Business planning, Growth

Startup Weekend to bring its rapid entrepreneurialism to Melbourne

Michelle Hammond /

Startup Weekend, a speed-networking and ideas event for entrepreneurs held over a period of 54 hours, is to expand to Melbourne in May.

 

Olga Titarenko, event organiser for Startup Weekend Australia, says the event aims to bring together entrepreneurs from a variety of fields including software developers, marketers and designers.

 

“Beginning with open mic pitches on Friday, attendees are encouraged to bring their best ideas and inspire others to join their team,” Titarenko says.

 

“The participants that attend have 60 seconds to make a pitch. The pitches are whittled down to the top ideas, and then teams form around the ideas.”

 

“Over Saturday and Sunday, teams design and develop business plans while constantly streamlining their start-up vision.”

 

“Finally, the weekend culminates with demonstrations in front of an audience of judges and potential investors. Teams demo their prototypes and listen to judges’ feedback.”

 

Titarenko says Startup Weekends are specifically designed for entrepreneurs interested in receiving feedback on an idea, looking for a co-founder or wanting to learn new skills.

 

“We also welcome anyone looking to test the entrepreneurial waters. Startup Weekends are risk-free environments where everyone is expected to roll up their sleeves and dive into the exhilarating world of start-ups,” she says.

 

The event will be held over the first weekend in May. Titarenko says while it is Australia’s first Startup Weekend, the event occurs throughout the world and is highly successful.

 

Startup Weekend was co-founded in 2009 by Marc Nager and Clint Nelsen, who sought to develop the concept throughout the world.

 

In September 2010, Startup Weekend received a grant from the Ewing Marion Kauffman Foundation, allowing it to enhance its offering.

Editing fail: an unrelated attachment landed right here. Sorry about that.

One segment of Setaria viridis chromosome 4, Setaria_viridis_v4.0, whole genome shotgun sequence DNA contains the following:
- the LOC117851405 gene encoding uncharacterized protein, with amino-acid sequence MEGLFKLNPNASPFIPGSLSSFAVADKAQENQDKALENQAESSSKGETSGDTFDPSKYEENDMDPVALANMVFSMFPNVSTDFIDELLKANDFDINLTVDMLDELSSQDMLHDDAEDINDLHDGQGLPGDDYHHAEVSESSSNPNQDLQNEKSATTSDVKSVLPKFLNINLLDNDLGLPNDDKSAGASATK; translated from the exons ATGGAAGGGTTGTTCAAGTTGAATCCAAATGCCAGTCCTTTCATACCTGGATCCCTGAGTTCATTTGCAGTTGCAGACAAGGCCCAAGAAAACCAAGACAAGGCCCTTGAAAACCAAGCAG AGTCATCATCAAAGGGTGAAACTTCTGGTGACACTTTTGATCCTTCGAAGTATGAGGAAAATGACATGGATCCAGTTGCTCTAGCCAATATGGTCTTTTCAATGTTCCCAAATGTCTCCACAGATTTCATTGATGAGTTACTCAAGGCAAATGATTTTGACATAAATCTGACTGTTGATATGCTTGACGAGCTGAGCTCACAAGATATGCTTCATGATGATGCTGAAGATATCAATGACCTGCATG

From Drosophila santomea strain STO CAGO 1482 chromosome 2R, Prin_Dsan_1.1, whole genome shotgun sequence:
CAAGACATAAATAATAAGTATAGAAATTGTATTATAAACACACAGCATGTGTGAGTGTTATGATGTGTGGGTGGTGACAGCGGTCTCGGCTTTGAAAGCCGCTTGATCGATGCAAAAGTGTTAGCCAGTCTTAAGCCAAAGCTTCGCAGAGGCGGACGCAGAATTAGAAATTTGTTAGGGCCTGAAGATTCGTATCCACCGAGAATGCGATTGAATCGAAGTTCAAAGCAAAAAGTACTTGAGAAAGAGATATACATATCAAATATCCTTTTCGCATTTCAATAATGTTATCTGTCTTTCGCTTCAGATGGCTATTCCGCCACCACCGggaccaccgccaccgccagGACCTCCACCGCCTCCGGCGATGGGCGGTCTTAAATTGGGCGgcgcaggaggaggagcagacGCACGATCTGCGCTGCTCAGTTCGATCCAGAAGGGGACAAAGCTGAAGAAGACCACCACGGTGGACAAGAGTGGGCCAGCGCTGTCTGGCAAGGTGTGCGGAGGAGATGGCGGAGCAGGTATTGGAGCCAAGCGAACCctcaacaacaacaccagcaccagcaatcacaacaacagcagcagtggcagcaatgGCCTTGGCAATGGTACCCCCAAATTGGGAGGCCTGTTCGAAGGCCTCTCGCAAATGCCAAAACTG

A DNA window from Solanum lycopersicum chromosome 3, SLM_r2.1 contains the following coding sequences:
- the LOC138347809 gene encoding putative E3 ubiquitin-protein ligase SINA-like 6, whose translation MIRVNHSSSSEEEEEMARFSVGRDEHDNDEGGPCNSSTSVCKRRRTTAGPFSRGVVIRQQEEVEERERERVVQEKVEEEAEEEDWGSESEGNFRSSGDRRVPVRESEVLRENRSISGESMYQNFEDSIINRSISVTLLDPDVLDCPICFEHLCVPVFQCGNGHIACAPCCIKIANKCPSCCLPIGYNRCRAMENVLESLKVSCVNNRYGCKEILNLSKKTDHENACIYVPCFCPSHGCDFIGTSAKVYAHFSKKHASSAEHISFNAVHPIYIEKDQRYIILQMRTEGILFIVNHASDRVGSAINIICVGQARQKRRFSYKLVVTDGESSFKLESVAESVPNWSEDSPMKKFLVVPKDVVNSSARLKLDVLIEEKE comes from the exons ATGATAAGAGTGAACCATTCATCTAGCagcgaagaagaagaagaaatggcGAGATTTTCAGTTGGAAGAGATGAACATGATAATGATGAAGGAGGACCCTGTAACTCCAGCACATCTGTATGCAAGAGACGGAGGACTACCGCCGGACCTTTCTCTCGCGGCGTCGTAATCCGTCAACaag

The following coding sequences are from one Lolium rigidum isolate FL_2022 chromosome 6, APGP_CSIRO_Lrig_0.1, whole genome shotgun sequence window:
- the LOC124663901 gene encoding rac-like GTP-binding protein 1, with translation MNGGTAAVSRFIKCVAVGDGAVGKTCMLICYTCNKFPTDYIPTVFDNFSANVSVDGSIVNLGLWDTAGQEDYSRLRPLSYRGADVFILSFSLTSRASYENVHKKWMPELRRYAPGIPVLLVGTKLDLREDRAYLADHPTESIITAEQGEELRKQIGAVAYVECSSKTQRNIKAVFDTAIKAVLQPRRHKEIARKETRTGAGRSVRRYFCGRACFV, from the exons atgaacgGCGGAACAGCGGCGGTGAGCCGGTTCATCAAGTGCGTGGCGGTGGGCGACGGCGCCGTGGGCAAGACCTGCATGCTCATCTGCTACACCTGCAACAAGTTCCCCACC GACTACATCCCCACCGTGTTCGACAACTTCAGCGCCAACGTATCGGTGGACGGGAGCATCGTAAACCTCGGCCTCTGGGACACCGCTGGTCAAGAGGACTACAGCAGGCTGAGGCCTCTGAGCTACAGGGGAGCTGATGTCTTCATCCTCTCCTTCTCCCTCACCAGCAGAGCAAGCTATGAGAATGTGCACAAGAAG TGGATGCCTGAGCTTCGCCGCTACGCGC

By the end of 2010, Startup Weekend had built a network of more than 25,000 alumni, 150 ambassadors and 60 certified facilitators across 30 countries.

 

According to Nager, there is a need for programs that focus on tangible results by merging the networking aspects of a start-up with real world applications.

 

“Building a start-up ecosystem isn’t rocket science, and all too often I see what seems to be a broken, over-engineered system for delivering money to individuals and teams that are willing to kill themselves to reach unrealistic goals,” he says.

 

“It is not some complex machine, but rather it is a way of thinking and acting… A simple paradigm shift and network of community support that instills that ‘Yes, you can start today’ – not in a few weeks, or when you save enough money or when the time is ‘right’.”

 

An event spokesperson says on average, half of the Startup Weekend participants come from business backgrounds and the other half from technical backgrounds.

 

“Local tech and start-up leaders participate in Startup Weekends as mentors and judges [so participants can] get some one-on-one time with the movers and shakers in their community,” the spokesperson says.

 

“Roughly 80% of participants plan on continuing working with their team or start-up after the weekend, and over 36% of Startup Weekend start-ups are still going strong after three months.”

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